"Men May Rise On Stepping-stones Of Their Dead Selves To Higher Things"
Context: The poet faces the fact of death: his friend Arthur Hallam is gone from him forever. In his grief he despairingly toys with the word "death," referring to the saying that men may change, assuming new and better characters and personalities, and, in a sense, allowing their old selves to die; there is a kind of resurrection, as if men emerge from the corpses of their former beings and tread upon them as they leave the level of their past lives to climb to a higher one. The poet accepts this survival of "death," but asks how one is to rise above the real death of a loved one. And he can find no answer: this death is absolute loss.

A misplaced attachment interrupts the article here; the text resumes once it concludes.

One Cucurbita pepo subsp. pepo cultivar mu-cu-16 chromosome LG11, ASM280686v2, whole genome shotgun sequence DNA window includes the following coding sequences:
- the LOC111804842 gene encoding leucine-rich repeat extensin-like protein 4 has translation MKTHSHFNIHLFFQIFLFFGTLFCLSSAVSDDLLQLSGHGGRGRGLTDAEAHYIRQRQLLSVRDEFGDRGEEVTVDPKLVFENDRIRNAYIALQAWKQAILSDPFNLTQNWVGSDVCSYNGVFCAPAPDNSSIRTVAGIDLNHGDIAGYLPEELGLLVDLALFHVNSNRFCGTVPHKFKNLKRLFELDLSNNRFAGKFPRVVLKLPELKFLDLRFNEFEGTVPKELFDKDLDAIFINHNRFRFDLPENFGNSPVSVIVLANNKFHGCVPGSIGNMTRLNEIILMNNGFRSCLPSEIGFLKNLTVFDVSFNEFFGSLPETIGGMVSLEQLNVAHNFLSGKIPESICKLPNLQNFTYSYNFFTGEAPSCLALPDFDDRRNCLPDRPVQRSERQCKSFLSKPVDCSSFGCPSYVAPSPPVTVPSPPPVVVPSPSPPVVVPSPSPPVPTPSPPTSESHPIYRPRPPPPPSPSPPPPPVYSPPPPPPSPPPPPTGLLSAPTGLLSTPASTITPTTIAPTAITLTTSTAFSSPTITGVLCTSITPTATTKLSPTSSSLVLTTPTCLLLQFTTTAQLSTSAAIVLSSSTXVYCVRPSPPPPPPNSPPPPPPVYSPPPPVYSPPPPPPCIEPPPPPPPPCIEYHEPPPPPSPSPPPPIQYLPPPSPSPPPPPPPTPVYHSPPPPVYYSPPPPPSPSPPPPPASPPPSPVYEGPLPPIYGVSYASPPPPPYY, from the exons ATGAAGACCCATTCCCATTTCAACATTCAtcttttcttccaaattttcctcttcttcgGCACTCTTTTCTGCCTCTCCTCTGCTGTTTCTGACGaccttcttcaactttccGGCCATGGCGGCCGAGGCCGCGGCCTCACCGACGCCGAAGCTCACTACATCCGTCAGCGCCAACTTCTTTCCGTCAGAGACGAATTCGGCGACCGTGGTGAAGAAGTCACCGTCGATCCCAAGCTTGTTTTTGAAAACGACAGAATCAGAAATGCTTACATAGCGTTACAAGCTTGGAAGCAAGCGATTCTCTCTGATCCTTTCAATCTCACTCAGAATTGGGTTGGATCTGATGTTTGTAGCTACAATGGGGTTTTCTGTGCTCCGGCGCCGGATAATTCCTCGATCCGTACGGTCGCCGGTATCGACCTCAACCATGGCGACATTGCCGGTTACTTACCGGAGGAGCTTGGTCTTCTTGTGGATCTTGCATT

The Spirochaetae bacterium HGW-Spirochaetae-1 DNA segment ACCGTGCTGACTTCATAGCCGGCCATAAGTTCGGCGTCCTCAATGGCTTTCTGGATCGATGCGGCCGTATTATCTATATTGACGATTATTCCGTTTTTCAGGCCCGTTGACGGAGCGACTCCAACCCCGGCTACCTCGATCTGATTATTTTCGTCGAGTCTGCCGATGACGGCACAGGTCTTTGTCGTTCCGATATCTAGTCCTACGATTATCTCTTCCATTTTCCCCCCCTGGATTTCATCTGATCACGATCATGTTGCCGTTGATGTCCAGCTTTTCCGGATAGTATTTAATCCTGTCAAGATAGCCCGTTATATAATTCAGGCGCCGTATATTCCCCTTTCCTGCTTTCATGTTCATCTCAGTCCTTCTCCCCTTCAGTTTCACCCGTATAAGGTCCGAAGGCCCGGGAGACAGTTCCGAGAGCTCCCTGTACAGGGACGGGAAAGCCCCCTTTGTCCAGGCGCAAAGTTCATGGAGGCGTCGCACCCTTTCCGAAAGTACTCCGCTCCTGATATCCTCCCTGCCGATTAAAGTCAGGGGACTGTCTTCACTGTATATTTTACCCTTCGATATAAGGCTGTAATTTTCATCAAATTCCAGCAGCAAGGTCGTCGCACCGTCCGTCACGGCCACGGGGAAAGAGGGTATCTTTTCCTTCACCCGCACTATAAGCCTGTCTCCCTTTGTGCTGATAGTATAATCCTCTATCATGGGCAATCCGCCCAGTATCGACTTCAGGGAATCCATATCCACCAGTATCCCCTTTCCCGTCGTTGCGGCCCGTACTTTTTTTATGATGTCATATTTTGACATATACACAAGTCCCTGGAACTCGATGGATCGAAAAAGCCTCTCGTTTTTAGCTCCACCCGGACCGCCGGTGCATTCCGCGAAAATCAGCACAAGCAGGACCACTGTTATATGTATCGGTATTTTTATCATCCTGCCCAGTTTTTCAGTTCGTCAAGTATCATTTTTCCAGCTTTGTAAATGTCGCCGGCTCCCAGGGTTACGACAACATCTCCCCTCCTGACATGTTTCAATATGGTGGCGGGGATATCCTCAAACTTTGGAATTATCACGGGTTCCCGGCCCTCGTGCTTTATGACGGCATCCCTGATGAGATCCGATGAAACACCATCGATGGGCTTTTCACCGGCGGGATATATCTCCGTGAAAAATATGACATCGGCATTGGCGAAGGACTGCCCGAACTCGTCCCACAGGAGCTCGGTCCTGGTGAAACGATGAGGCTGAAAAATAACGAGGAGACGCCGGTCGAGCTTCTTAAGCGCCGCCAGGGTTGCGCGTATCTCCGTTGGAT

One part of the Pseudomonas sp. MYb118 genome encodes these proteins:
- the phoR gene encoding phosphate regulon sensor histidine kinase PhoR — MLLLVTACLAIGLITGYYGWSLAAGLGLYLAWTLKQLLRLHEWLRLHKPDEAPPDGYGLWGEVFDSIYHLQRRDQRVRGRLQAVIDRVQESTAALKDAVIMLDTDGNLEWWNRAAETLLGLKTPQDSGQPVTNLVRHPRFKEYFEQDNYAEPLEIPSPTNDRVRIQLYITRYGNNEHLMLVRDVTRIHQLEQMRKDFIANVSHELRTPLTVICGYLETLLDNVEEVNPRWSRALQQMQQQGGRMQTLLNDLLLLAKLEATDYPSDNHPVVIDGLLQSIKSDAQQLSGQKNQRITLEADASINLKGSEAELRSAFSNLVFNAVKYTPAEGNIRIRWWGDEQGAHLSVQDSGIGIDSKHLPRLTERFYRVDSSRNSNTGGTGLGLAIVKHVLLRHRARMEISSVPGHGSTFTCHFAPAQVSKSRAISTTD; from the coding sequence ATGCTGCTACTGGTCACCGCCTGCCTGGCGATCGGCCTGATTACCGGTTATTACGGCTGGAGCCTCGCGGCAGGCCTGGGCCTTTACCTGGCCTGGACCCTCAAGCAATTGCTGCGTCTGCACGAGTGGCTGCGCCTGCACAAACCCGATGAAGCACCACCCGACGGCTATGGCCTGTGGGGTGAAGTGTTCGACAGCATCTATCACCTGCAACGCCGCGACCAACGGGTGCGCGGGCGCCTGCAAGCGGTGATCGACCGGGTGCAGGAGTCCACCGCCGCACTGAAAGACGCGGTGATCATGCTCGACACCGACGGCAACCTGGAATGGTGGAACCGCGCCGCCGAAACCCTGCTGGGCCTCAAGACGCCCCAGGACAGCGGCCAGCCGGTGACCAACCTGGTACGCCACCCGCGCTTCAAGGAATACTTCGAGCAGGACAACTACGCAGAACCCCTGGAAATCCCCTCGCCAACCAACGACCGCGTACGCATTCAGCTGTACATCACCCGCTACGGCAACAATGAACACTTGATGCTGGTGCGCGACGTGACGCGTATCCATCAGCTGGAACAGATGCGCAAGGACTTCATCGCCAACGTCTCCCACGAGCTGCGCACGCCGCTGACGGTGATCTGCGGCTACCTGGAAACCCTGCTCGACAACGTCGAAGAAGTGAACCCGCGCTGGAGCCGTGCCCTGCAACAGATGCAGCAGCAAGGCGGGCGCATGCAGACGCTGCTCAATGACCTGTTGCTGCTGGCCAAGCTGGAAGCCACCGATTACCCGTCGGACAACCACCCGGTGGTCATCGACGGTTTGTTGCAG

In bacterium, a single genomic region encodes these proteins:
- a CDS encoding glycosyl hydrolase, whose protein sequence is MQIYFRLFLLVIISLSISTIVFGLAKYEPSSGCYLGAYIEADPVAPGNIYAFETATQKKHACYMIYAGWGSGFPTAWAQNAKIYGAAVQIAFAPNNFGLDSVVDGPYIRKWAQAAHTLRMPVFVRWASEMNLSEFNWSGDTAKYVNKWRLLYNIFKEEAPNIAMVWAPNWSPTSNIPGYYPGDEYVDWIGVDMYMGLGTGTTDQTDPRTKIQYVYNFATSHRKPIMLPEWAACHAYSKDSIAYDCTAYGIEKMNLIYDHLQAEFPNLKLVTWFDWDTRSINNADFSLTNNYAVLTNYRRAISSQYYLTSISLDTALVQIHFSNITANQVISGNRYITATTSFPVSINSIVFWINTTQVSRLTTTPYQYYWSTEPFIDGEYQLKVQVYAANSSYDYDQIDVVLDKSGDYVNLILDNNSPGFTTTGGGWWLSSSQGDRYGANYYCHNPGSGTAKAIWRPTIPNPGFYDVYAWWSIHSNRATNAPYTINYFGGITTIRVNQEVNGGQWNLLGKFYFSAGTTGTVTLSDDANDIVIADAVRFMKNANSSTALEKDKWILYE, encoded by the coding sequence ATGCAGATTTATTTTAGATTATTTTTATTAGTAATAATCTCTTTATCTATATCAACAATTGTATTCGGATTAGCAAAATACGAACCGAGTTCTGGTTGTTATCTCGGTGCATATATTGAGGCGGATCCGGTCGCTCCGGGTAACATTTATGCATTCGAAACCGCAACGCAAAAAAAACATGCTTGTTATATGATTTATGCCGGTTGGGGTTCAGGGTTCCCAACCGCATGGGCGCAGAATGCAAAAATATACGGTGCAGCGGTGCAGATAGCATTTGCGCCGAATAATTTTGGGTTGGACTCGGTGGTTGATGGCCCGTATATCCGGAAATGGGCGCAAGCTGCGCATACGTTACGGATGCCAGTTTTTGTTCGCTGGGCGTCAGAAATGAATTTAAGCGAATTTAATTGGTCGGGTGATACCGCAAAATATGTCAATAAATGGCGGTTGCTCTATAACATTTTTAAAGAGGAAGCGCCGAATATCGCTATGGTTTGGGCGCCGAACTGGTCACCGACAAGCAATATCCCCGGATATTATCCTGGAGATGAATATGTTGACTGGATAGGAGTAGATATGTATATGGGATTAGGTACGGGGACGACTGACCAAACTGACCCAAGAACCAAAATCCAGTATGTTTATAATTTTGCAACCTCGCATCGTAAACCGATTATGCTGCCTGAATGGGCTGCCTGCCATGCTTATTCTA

I held it truth, with him who singsTo one clear harp in divers tones,That men may rise on stepping-stonesOf their dead selves to higher things.But who shall so forecast the yearsAnd find in loss a gain to match?Or reach a hand thro' time to catchThe far-off interest of tears?